(back) Subject: Re: wurlitzer & hammond From: "Jerry Richer" <jerry@ChirpingBat.Com> Date: Wed, 20 Oct 2004 09:28:33 -0400   Don't undersell the C3 if it's in good shape. There are people who = hunt for C3s and B3s for resale abroad and in black churches.   Jerry
(back) Subject: Kimball rededication kindles memories From: <Wuxuzusu@aol.com> Date: Wed, 20 Oct 2004 10:21:20 EDT   Greetings all,   The Kimball at 1st Congregational Church in Columbus, OH sounded awesome under the hands of Tom Murray. My favorite was his featuring the three = Oboe stops (including the English Horn) in one piece. Even with a nearly packed = church the instrument sounded great.   Good friend organist Marc Peters remembered, and Clark Wilson verified, an =   earlier concert (mid '70s) which featured William Haller at the von = Beckerath (?) and Dennis James at the Kimball (?) playing "Ride of the Valkyries!" = I'd love to hear that once again with both the Kimball and von B in top shape = and the room at its accoustical best. Remember, Rudolph von Beckerath would not install his organ in that room until the church made some major = accoustical alterations. I'm not sure what shape the Kimball was in for the = Haller/James duet.   At any rate, the concert was taped by local public radio station, WOSU-FM (89.7) for broadcast on December 5th @ 2 PM. This includes an inteview = with Tom Murray.   Musically,   Stan Krider  
(back) Subject: Re: Knees Together From: "jch" <opus1100@catoe.org> Date: Wed, 20 Oct 2004 10:28:19 -0500   At 08:15 AM 10/20/2004, you wrote:   >So that's where all those crumbs under the pedalboard came from <g> > >John Speller When it comes to cleaning under the pedalboard...I'll take the Sandwich = eater any day with his crumbs over the tobacco chewer and..........'   'True story.....there was a tobaccee chewing organist that played a big Moller on the southeast side of Chicago   jch      
(back) Subject: Organ music publishers (cross posted) From: "Stephen Best" <stevebest@usadatanet.net> Date: Wed, 20 Oct 2004 13:01:39 -0400   Hi everyone,   I've written a few things for organ that people I respect think may be worth publishing. Here's the question: is it appropriate to submit the same music to several different publishers at the same time? I'm mindful of the fact that it often takes several months for a publisher to say "yes" or "no," and if the judgement is "no," then one is faced with the same process again with someone else, with the possibility that the one-at-a-time method could take years unless one lucks out. Anything any of you can offer about etiquette in dealing with publishers will be much appreciated.   Steve Best in Utica, NY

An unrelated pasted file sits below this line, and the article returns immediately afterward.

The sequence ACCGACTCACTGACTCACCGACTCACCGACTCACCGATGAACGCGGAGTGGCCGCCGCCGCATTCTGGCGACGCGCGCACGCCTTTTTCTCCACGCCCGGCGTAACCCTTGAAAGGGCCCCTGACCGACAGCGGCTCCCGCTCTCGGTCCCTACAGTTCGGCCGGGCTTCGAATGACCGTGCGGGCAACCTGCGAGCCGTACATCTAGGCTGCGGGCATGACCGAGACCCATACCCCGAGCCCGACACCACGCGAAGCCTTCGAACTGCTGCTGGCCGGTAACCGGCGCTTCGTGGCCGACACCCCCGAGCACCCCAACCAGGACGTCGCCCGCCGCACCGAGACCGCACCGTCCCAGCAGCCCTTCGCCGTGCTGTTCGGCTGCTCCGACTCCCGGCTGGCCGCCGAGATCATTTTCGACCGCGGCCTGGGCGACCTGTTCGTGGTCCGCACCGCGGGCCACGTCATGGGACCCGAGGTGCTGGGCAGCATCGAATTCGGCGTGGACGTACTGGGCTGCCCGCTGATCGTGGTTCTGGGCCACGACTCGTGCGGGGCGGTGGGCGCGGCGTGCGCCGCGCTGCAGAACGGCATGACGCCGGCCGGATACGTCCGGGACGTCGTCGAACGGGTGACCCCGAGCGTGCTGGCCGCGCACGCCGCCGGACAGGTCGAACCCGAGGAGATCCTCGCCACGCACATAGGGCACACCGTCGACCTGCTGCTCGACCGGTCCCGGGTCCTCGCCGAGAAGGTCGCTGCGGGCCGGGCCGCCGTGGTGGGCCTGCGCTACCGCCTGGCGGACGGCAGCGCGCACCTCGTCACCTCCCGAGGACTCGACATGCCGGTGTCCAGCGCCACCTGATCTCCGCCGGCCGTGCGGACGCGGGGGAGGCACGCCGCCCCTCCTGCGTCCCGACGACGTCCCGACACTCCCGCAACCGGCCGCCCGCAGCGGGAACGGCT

(back) Subject: John Stanley Voluntaries From: "John Jarvis" <jljarvis@comcast.net> Date: Wed, 20 Oct 2004 11:09:47 -0700   I am looking for a copy of "30 Voluntaries for Organ and Harpsichord" by John Stanley. The Organ Historical Society online catalog indicates = that it is out of print and no longer available. It appears that they have a photocopied version for $49.95. Please contact me off-list if you have = a copy that you would like to sell to me. JLJ   =20   =20    
(back) Subject: Re: Nilson Pedal Technique From: "Jerry Richer" <jerry@ChirpingBat.Com> Date: Wed, 20 Oct 2004 14:57:26 -0400   Hal Leonard distributes the book. I used to be a Hal Leonard dealer and am just in the process of getting set up with them again.   Jerry     SYSTEM OF TECHNICAL STUDIES IN PEDAL PLAYING Publisher: G. Schirmer, Inc. Composer: Lars Nilson $10.95 (US) Inventory # HL 50327970 ISBN: N/A UPC: 73999279702 Width: 9 Length: 12 68 pages